Yet, acknowledging these motives—cows, pastures, and firearms—gets us only so far. AK-47-wielding, young, unmarried men have plenty of reasons to have a dustup with other men of their community. They share pastures and water, and vie for the same women. Yet, in quarrels with each other, they put aside their AK-47s, and hash out disputes with their herding sticks and wrist blades.

If you think it is the desire for cows, then consider that there are cows everywhere. The neighboring family has cows, the settlement across the river has cows, and herders in distant Turkana settlements have cows. Yet, Turkana men pass up on these hundreds of thousands of cows, and instead will travel large distances until they reach the settlement of people who do not consider themselves Turkana, before they raid cattle.

And yes, territory is precious. But, remarkably, Turkana from one territory typically allow Turkana from other territories to graze in their pastures, and such sharing is especially common in the dry season when grass and water are scarce. Yet, if the Toposa encroach, the Turkana of the area will mobilize a retaliatory raid.

Earlier in this post I noted that warfare is where moral depravity seems to abound. But perhaps the question to ask is why we have moral concerns at all, and why they extend to an arbitrary set of people who are neither relatives nor friends. Why does a Turkana herder pass up on the cows of some distant stranger, to go and raid the cows of some other distant stranger? Why use sticks to fight with some people, and AK-47s to fight with others? Why let some strangers graze in your scarce pastures and kill others for venturing too close? And is that set of people we have moral concerns towards just arbitrary, or is there some logic to our moral inclusivity?

Answering this can help make sense of a lot of the violence that we want to understand and limit. It would be a place for evolutionary thinking to make a useful contribution. And it has. Over the last couple decades, the field of cultural evolution has developed a game-changing idea—the theory of cultural group selection. Posited originally by Peter Richerson and Robert Boyd 1, and honed further by Joseph Henrich 2, the theory reveals that the cultural capacity of humans creates conditions for group selection to occur. Not genetic group selection, but selection among culturally distinct groups. Peter Turchin has applied this theory to answer questions of human history such as why empires rise and fall 3, and how cooperative states emerged 4. My work on Turkana warfare provides empirical support for cultural group selection in a non-state society 5. Together with Matthew Zefferman I’ve posited that cultural group selection can subsume existing evolutionary theories of warfare and account for many of the bizarre features of human warfare 6.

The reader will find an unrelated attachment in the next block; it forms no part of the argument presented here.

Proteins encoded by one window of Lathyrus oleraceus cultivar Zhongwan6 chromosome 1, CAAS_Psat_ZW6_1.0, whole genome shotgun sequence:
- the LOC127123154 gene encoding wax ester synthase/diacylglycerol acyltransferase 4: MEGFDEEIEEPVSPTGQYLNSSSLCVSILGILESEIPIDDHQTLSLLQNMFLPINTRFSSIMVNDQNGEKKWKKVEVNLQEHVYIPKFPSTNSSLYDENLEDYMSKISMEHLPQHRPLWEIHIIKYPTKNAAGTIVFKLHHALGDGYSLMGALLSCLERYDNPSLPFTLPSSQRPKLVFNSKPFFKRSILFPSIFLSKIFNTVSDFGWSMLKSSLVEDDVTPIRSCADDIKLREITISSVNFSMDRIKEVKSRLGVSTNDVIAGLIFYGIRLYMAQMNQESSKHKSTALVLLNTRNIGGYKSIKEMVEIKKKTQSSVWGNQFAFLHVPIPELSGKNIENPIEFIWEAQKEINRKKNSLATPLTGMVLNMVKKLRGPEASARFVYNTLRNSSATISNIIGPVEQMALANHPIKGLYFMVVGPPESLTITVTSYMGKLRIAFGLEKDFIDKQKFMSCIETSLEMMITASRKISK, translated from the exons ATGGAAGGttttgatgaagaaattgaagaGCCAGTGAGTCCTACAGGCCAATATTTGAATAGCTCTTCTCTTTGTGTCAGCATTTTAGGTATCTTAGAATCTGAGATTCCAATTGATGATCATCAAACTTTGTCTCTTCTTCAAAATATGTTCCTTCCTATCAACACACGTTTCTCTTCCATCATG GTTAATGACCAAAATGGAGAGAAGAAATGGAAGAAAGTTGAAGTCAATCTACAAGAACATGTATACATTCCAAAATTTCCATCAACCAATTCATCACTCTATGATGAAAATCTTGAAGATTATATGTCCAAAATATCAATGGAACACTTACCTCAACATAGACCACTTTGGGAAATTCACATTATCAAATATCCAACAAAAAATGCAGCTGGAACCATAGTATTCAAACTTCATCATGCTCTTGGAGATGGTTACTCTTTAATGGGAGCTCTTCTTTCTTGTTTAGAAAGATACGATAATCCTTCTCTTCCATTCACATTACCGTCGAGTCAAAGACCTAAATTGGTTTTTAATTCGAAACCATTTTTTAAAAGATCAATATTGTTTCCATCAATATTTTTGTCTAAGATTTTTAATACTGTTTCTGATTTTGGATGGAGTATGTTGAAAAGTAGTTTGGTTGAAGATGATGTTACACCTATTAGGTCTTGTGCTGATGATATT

There is more to be done to evaluate the theory of cultural group selection…but as of now the theory tells us that the moral sphere of humans readily extends to include culturally similar people. This is useful because it implies that we could possibly expand the moral sphere by creating perceptions of cultural similarity. Finding the common thread that connects disparate cultures may not be just a cliché, but an evolutionarily backed-up path to peace.

Works Cited:

  1. Boyd, R. & Richerson, P. J. Culture and the evolutionary process. (University of Chicago Press, 1985).
  2. Henrich, J. Cultural group selection, coevolutionary processes and large-scale cooperation. J. Econ. Behav. Organ. 53, 3–35 (2004).
  3. Turchin, P. War and Peace and War: The Rise and Fall of Empires. (Plume, 2006).
  4. Turchin, P. Ultrasociety: How 10,000 Years of War Made Humans the Greatest Cooperators on Earth. (Beresta Books, 2015).
  5. Mathew, S. & Boyd, R. Punishment sustains large-scale cooperation in prestate warfare. Proc. Natl. Acad. Sci. 108, 1091–6490 (2011).
  6. Zefferman, M. R. & Mathew, S. An evolutionary theory of large-scale human warfare: Group-structured cultural selection. Evol. Anthropol. 24, 50–61 (2015).